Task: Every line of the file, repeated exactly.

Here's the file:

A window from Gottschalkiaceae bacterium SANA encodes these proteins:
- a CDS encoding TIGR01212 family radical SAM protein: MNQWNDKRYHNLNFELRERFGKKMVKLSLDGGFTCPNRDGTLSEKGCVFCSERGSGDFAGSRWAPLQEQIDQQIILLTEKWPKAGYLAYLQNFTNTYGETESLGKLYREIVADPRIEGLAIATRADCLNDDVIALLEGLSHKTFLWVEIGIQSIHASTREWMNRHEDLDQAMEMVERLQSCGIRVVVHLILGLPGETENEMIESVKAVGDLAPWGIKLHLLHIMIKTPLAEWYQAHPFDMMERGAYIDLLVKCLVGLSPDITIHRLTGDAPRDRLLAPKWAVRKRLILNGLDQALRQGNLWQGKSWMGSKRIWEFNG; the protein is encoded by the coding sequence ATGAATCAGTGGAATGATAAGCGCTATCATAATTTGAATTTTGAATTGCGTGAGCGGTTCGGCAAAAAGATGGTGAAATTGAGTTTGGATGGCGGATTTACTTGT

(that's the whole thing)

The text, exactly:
A window from Gottschalkiaceae bacterium SANA encodes these proteins:
- a CDS encoding TIGR01212 family radical SAM protein: MNQWNDKRYHNLNFELRERFGKKMVKLSLDGGFTCPNRDGTLSEKGCVFCSERGSGDFAGSRWAPLQEQIDQQIILLTEKWPKAGYLAYLQNFTNTYGETESLGKLYREIVADPRIEGLAIATRADCLNDDVIALLEGLSHKTFLWVEIGIQSIHASTREWMNRHEDLDQAMEMVERLQSCGIRVVVHLILGLPGETENEMIESVKAVGDLAPWGIKLHLLHIMIKTPLAEWYQAHPFDMMERGAYIDLLVKCLVGLSPDITIHRLTGDAPRDRLLAPKWAVRKRLILNGLDQALRQGNLWQGKSWMGSKRIWEFNG; the protein is encoded by the coding sequence ATGAATCAGTGGAATGATAAGCGCTATCATAATTTGAATTTTGAATTGCGTGAGCGGTTCGGCAAAAAGATGGTGAAATTGAGTTTGGATGGCGGATTTACTTGT